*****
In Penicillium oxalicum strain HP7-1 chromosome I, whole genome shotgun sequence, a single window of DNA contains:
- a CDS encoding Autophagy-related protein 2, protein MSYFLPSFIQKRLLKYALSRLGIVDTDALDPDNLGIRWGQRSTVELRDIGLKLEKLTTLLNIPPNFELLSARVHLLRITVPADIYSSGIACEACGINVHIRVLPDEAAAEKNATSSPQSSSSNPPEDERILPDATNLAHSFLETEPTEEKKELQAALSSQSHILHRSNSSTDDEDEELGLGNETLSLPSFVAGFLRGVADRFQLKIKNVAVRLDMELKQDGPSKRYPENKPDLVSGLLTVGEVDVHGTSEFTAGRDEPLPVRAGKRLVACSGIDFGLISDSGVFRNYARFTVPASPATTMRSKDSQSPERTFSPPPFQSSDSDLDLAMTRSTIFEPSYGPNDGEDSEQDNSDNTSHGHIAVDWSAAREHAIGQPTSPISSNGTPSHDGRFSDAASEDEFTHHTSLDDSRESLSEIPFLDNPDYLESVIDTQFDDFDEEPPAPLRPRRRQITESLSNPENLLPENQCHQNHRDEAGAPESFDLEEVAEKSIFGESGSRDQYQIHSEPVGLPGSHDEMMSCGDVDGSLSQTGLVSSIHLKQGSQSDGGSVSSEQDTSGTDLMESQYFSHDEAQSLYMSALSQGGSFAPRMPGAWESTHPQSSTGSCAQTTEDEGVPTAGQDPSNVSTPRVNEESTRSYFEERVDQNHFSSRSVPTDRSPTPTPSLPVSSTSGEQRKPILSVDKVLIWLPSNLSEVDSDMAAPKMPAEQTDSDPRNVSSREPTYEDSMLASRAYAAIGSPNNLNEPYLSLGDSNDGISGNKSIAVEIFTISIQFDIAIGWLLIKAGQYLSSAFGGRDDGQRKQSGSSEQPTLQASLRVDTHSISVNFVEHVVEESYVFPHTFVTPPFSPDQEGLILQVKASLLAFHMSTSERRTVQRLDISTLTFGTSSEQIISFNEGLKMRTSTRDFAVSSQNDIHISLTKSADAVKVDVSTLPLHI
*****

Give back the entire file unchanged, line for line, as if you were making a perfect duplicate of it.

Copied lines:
In Penicillium oxalicum strain HP7-1 chromosome I, whole genome shotgun sequence, a single window of DNA contains:
- a CDS encoding Autophagy-related protein 2, protein MSYFLPSFIQKRLLKYALSRLGIVDTDALDPDNLGIRWGQRSTVELRDIGLKLEKLTTLLNIPPNFELLSARVHLLRITVPADIYSSGIACEACGINVHIRVLPDEAAAEKNATSSPQSSSSNPPEDERILPDATNLAHSFLETEPTEEKKELQAALSSQSHILHRSNSSTDDEDEELGLGNETLSLPSFVAGFLRGVADRFQLKIKNVAVRLDMELKQDGPSKRYPENKPDLVSGLLTVGEVDVHGTSEFTAGRDEPLPVRAGKRLVACSGIDFGLISDSGVFRNYARFTVPASPATTMRSKDSQSPERTFSPPPFQSSDSDLDLAMTRSTIFEPSYGPNDGEDSEQDNSDNTSHGHIAVDWSAAREHAIGQPTSPISSNGTPSHDGRFSDAASEDEFTHHTSLDDSRESLSEIPFLDNPDYLESVIDTQFDDFDEEPPAPLRPRRRQITESLSNPENLLPENQCHQNHRDEAGAPESFDLEEVAEKSIFGESGSRDQYQIHSEPVGLPGSHDEMMSCGDVDGSLSQTGLVSSIHLKQGSQSDGGSVSSEQDTSGTDLMESQYFSHDEAQSLYMSALSQGGSFAPRMPGAWESTHPQSSTGSCAQTTEDEGVPTAGQDPSNVSTPRVNEESTRSYFEERVDQNHFSSRSVPTDRSPTPTPSLPVSSTSGEQRKPILSVDKVLIWLPSNLSEVDSDMAAPKMPAEQTDSDPRNVSSREPTYEDSMLASRAYAAIGSPNNLNEPYLSLGDSNDGISGNKSIAVEIFTISIQFDIAIGWLLIKAGQYLSSAFGGRDDGQRKQSGSSEQPTLQASLRVDTHSISVNFVEHVVEESYVFPHTFVTPPFSPDQEGLILQVKASLLAFHMSTSERRTVQRLDISTLTFGTSSEQIISFNEGLKMRTSTRDFAVSSQNDIHISLTKSADAVKVDVSTLPLHI